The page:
More than other Palestine-related demands, the anti-recruitment campaign puts the anti-Palestinian lobby on the backfoot. Part of its power is in its Canadian centric demand, which offers a broader lesson for pro-Palestinian campaigners.
Though little discussed, the most important support Canada has offered Israel in recent decades is tax deductible charitable donations. Since the federal government introduced deductions for charities in 1967 billions of dollars in subsidized donations have gone to Israel. In 1991 the Ottawa Citizen estimated that Canadian Jews sent more than $100 million a year to Israel and possibly as much as $200 million (with inflation this number would have doubled). Assuming $100 million has been sent to Israel yearly since 1967 and with approximately 30% of the $5.4 billion total subsidized by the taxpayer that’s around $1.7 billion in Canadian public support.
But there’s little discussion of the public funds that have gone to Israel through charitable donations in recent years. With the exception of the campaign to revoke the charitable status of the Jewish National Fund of Canada, which won a partial victory recently, there’s been almost no activism targeting Canadian charitable support for Israel. This despite some of these donations violating Canadian charity law. Funds supporting West Bank settlements, explicitly racist institutions and the Israeli military probably contravene CRA regulations. Without any direct pressure from the Palestine solidarity movement, Beth Oloth Charitable Organization lost its charitable status two years ago for “increasing the efficiency and effectiveness of the Israeli armed forces” and funding projects in the occupied West Bank. A registered charity since 1980, the Toronto-based organization had $61 million in 2017 revenue.
While not against current CRA regulations, there’s a strong argument to be made against Canadian taxpayers subsidizing donations to hospitals, universities, etc. in “Israel proper”. Is it right for all Canadians to pay a share of some individuals’ donations to a country with a GDP equal to Canada’s? How many Canadian charities funnel money to Sweden or Japan? Is the Israeli government subsidizing Canadian orchestras, museums, guide dog centres, nature conservatory, universities, hospitals, etc?
(Canadian Friends of the Israel Guide Dog Center for the Blind, Canadian Society for the Protection of Nature in Israel, Canadian Friends of the Israel Philharmonic Orchestra, Canadian Association For Labour Israel and Canadian Friends of the Israel Museum are among the many registered charities that raised over a quarter billion dollars for Israel-focused projects in 2018.)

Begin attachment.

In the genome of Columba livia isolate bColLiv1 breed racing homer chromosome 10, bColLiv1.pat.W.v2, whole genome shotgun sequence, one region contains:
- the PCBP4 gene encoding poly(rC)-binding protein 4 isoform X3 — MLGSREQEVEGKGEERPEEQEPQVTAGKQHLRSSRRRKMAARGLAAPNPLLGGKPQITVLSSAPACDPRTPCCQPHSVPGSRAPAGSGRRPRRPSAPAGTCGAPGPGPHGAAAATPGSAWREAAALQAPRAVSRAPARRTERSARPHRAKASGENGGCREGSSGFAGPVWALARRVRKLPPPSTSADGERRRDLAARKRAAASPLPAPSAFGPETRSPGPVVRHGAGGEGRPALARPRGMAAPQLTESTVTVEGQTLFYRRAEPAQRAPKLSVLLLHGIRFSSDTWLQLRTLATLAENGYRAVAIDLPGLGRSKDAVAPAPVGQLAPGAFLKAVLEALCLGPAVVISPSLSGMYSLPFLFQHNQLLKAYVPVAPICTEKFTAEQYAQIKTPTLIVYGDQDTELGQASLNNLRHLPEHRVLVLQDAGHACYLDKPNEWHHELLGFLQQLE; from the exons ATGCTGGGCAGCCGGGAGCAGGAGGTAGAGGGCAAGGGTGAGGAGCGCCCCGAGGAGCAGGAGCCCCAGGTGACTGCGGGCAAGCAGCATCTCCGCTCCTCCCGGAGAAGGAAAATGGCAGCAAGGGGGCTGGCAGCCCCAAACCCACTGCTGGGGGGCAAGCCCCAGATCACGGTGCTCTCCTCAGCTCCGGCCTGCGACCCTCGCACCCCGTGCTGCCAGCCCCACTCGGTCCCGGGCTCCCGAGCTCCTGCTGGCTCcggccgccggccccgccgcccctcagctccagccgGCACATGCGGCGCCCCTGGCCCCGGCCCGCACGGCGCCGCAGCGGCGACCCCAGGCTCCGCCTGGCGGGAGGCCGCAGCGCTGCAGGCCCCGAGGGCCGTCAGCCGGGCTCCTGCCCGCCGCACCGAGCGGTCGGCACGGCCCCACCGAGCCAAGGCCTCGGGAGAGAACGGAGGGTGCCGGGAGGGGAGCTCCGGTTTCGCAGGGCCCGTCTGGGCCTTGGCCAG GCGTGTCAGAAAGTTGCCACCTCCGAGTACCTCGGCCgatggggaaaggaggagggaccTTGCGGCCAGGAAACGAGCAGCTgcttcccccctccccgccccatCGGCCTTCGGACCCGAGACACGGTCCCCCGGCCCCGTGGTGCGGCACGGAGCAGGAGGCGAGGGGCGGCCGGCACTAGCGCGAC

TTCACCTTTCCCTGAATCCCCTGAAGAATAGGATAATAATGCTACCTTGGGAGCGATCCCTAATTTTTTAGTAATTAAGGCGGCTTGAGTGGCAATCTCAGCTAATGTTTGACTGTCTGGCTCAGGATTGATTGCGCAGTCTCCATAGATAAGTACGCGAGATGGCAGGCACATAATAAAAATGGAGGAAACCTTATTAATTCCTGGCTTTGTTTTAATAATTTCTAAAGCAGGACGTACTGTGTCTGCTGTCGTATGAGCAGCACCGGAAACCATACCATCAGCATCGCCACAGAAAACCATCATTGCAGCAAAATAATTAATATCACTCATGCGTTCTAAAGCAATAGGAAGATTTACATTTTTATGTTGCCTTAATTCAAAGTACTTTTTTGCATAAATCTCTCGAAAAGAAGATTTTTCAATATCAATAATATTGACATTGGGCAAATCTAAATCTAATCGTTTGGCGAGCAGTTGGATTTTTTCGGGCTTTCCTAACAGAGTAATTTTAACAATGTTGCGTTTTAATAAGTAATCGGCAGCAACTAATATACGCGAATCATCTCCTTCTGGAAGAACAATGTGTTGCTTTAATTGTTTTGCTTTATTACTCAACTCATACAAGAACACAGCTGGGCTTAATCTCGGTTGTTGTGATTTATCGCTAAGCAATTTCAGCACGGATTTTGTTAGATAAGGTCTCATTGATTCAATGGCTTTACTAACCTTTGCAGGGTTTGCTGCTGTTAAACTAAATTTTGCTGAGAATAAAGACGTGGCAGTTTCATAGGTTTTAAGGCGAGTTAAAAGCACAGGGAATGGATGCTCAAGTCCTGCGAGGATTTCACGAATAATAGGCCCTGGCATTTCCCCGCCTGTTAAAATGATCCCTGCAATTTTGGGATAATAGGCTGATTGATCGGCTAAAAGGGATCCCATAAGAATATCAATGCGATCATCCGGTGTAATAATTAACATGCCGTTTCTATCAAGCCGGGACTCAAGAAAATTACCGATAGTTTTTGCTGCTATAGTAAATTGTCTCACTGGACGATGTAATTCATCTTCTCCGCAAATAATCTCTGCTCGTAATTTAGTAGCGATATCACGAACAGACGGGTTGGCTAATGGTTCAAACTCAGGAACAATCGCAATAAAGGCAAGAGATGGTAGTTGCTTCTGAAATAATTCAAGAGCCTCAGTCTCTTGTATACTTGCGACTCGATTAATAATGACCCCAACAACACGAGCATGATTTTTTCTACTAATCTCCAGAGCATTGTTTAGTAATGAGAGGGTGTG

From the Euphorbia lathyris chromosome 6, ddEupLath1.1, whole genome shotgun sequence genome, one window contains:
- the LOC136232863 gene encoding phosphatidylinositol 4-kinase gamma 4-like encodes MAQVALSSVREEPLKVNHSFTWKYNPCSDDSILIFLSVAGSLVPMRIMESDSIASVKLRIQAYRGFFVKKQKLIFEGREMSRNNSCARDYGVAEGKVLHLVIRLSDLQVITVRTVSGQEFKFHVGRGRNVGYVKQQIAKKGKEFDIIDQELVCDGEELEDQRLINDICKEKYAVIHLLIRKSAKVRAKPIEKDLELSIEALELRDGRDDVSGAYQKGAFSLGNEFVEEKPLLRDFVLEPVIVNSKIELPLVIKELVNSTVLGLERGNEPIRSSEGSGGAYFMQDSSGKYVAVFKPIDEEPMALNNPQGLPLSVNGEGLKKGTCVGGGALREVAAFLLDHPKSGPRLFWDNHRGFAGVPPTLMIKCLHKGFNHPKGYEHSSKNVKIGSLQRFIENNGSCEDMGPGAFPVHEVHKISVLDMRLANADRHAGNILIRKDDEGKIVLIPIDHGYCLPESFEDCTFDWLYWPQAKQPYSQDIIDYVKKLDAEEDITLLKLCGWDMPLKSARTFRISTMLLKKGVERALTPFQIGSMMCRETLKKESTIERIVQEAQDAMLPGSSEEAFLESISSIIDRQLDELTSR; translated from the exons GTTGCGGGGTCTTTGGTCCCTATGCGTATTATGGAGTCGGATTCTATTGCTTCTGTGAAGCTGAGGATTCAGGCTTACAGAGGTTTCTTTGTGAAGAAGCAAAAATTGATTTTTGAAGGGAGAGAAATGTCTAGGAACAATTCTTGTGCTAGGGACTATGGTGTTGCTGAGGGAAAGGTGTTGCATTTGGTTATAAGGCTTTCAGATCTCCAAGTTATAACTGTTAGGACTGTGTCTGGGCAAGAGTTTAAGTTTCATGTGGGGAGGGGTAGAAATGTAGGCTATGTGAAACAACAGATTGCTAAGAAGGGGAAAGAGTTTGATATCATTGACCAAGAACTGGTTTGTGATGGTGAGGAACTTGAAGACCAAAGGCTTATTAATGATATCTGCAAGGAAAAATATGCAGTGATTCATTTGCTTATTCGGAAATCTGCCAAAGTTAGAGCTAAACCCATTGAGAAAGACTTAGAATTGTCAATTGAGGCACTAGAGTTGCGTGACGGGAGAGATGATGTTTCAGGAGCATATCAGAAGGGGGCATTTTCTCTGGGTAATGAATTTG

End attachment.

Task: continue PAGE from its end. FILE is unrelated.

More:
Irrespective of CRA regulations, activists who promote the aims of the boycott, divestment and sanctions movement should push to outlaw donations to Israel until that country complies with international law. As they’ve done with other countries, federal government sanctions on Israel should seek to cut off the flow of money from Canada (in compliance with international law).
Drawing attention to subsidized charitable donations, like IDF recruitment, puts the Israel lobby in an uncomfortable position. It is rooted in Canadian law and the Canadian centric nature of the demand undercuts their tired talking points, particularly the idea Israel is being ‘singled out’ unfairly. In fact, these issues demonstrate how the Israel lobby “singles Israel out” sometimes in contravention of Canadian law and often on the taxpayers’ dime.
If you are a citizen or permanent resident of Canada please sign the parliamentary petition calling for an investigation into illegal Israeli military recruitment.
The campaign to oppose illegal Israeli military recruitment in Canada has received a significant boost. A parliamentary petition calling for an investigation into IDF recruitment has quickly surpassed the number of signatures required to be presented in the House of Commons.
Submitted by Rabbi David Mivasair and sponsored by NDP MP Matthew Green, the petition “calls upon the Minister of Justice to undertake a thorough investigation of those who have recruited or facilitated recruiting for the Israel Defense Forces, and if warranted lay charges against those involved in recruiting and encouraging recruiting for the IDF.” In 48 hours over 1,000 individuals have signed the petition, which is twice what’s required for it to be read in Parliament. The government then has to respond.
The petition is part of a multi-faceted campaign that began in the fall with a formal complaint and open letter signed by Noam Chomsky, Roger Waters, filmmaker Ken Loach, author Yann Martel, former MP Jim Manly, poet El Jones and more than 150 others. The letter called on the federal government to apply charges under the Foreign Enlistment Act against those recruiting Canadians for the Israeli military.
It is a crime to recruit anyone for a foreign military or to encourage any person to serve in a foreign military. The Foreign Enlistment Act states, “Any person who, within Canada, recruits or otherwise induces any person or body of persons to enlist or to accept any commission or engagement in the armed forces of any foreign state or other armed forces operating in that state is guilty of an offence.”